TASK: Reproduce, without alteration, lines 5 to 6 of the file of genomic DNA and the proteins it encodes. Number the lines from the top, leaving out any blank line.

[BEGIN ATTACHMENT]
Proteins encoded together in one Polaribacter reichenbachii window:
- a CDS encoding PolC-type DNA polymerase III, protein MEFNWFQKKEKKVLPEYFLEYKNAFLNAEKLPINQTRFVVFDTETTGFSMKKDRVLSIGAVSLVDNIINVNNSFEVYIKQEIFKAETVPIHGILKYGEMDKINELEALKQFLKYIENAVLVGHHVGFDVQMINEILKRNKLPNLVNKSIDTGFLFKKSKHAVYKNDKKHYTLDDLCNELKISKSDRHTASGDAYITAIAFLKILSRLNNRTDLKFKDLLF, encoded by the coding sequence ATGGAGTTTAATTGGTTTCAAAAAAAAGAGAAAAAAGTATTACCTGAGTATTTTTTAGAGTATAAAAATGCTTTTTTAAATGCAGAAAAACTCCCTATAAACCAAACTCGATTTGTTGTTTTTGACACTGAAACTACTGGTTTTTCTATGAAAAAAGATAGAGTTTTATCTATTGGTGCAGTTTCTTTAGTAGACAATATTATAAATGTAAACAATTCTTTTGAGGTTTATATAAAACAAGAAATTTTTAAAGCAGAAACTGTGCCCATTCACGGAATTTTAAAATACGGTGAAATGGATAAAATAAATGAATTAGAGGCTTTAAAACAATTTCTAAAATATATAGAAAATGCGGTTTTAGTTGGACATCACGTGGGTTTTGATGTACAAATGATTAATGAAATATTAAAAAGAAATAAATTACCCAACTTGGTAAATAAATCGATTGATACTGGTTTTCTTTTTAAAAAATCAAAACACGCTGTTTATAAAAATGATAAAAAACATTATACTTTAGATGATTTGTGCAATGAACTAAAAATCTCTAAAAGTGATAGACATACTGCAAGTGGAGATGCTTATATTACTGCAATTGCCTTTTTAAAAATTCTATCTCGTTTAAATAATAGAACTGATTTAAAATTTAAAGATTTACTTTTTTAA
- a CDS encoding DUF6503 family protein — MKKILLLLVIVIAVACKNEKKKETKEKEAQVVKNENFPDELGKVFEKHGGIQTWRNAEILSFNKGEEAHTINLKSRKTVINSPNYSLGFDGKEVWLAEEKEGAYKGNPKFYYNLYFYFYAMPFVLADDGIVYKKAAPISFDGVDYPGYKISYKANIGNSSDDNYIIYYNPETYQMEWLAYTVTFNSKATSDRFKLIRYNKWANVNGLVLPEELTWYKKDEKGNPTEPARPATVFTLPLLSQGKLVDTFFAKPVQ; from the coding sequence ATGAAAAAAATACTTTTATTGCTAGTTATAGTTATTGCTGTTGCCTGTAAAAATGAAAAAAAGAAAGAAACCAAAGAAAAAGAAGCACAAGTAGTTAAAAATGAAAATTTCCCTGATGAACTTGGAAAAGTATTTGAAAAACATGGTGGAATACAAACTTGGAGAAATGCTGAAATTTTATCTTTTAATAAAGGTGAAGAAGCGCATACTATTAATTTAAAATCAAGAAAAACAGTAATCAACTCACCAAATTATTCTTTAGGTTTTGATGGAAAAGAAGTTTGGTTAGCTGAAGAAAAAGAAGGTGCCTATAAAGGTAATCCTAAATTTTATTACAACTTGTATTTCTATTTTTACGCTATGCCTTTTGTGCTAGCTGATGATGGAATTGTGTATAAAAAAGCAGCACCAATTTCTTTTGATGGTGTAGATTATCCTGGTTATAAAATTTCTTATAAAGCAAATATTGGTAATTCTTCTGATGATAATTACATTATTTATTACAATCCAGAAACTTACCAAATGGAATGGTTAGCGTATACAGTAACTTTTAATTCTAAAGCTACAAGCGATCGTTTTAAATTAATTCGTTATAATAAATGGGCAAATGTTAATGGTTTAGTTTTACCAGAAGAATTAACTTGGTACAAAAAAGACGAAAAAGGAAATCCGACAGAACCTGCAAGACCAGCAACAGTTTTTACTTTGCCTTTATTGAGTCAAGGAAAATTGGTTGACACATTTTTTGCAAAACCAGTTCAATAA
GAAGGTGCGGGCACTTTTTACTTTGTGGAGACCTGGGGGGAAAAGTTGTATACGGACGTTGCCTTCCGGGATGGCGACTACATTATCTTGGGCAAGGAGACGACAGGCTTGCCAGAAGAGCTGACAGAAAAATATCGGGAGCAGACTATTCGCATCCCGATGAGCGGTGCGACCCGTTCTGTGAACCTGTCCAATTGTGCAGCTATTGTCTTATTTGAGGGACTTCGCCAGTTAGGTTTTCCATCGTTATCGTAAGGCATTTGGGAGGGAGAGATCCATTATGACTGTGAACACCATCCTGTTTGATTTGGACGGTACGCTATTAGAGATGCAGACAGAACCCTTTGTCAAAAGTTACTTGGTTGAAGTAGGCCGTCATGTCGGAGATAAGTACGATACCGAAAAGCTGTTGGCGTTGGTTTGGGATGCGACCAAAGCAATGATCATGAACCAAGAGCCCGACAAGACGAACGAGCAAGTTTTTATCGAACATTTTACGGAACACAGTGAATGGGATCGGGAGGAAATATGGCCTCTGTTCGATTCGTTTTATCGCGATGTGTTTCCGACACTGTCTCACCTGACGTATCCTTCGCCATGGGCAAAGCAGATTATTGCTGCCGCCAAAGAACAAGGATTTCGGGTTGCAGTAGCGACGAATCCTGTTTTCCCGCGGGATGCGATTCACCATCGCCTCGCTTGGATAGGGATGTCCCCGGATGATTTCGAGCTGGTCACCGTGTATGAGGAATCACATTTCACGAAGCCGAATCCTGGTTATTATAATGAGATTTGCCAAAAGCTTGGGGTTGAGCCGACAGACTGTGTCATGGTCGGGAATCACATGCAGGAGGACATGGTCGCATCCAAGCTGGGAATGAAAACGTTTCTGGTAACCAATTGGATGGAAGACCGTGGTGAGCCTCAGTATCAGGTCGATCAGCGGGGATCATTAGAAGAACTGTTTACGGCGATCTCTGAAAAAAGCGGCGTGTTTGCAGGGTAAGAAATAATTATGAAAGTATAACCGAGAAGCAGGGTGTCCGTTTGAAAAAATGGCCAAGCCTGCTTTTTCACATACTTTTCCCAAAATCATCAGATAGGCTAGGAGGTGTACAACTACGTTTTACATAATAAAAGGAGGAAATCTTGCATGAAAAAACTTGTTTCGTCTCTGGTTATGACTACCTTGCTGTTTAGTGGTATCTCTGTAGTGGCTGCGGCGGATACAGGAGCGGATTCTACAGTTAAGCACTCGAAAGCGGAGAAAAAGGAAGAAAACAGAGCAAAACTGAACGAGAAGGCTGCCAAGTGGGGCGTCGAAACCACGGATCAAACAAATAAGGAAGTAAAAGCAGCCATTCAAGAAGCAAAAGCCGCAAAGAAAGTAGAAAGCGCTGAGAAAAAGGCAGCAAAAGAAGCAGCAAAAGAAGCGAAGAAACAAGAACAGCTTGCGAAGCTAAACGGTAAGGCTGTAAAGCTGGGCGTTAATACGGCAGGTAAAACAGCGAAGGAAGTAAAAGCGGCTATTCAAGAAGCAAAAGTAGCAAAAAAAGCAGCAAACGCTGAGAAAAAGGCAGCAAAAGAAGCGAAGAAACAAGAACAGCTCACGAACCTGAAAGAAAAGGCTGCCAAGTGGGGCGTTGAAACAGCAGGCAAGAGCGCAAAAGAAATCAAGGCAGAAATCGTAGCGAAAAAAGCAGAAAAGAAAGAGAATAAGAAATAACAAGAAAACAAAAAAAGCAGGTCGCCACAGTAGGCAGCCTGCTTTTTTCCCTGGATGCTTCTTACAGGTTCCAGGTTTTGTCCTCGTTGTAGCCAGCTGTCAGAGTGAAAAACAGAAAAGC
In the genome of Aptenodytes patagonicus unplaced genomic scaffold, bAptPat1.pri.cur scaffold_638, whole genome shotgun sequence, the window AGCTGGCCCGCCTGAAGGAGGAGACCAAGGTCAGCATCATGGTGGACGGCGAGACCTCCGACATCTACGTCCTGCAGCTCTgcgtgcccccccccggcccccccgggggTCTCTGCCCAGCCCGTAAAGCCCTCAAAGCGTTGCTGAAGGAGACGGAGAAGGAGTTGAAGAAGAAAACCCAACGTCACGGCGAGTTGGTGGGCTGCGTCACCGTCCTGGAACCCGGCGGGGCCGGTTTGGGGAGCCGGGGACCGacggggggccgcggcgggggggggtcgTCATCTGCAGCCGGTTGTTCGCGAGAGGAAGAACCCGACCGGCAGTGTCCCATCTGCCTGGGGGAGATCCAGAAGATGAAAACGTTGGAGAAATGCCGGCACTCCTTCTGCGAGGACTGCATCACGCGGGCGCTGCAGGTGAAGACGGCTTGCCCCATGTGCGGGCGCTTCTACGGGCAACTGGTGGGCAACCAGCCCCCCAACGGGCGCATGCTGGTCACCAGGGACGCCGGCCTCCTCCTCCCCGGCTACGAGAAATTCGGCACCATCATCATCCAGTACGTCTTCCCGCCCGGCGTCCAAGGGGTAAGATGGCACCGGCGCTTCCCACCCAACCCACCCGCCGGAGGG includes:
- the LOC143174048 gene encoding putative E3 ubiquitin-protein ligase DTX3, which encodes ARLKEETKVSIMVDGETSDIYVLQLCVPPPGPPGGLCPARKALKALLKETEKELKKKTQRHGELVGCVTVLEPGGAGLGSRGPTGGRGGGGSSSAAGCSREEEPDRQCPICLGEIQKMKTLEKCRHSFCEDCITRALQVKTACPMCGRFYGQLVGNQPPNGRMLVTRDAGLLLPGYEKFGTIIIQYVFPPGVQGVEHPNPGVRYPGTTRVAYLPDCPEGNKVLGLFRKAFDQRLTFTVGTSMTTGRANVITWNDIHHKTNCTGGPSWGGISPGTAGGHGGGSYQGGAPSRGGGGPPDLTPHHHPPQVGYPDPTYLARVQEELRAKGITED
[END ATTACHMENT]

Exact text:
In the genome of Aptenodytes patagonicus unplaced genomic scaffold, bAptPat1.pri.cur scaffold_638, whole genome shotgun sequence, the window AGCTGGCCCGCCTGAAGGAGGAGACCAAGGTCAGCATCATGGTGGACGGCGAGACCTCCGACATCTACGTCCTGCAGCTCTgcgtgcccccccccggcccccccgggggTCTCTGCCCAGCCCGTAAAGCCCTCAAAGCGTTGCTGAAGGAGACGGAGAAGGAGTTGAAGAAGAAAACCCAACGTCACGGCGAGTTGGTGGGCTGCGTCACCGTCCTGGAACCCGGCGGGGCCGGTTTGGGGAGCCGGGGACCGacggggggccgcggcgggggggggtcgTCATCTGCAGCCGGTTGTTCGCGAGAGGAAGAACCCGACCGGCAGTGTCCCATCTGCCTGGGGGAGATCCAGAAGATGAAAACGTTGGAGAAATGCCGGCACTCCTTCTGCGAGGACTGCATCACGCGGGCGCTGCAGGTGAAGACGGCTTGCCCCATGTGCGGGCGCTTCTACGGGCAACTGGTGGGCAACCAGCCCCCCAACGGGCGCATGCTGGTCACCAGGGACGCCGGCCTCCTCCTCCCCGGCTACGAGAAATTCGGCACCATCATCATCCAGTACGTCTTCCCGCCCGGCGTCCAAGGGGTAAGATGGCACCGGCGCTTCCCACCCAACCCACCCGCCGGAGGG includes:
- the LOC143174048 gene encoding putative E3 ubiquitin-protein ligase DTX3, which encodes ARLKEETKVSIMVDGETSDIYVLQLCVPPPGPPGGLCPARKALKALLKETEKELKKKTQRHGELVGCVTVLEPGGAGLGSRGPTGGRGGGGSSSAAGCSREEEPDRQCPICLGEIQKMKTLEKCRHSFCEDCITRALQVKTACPMCGRFYGQLVGNQPPNGRMLVTRDAGLLLPGYEKFGTIIIQYVFPPGVQGVEHPNPGVRYPGTTRVAYLPDCPEGNKVLGLFRKAFDQRLTFTVGTSMTTGRANVITWNDIHHKTNCTGGPSWGGISPGTAGGHGGGSYQGGAPSRGGGGPPDLTPHHHPPQVGYPDPTYLARVQEELRAKGITED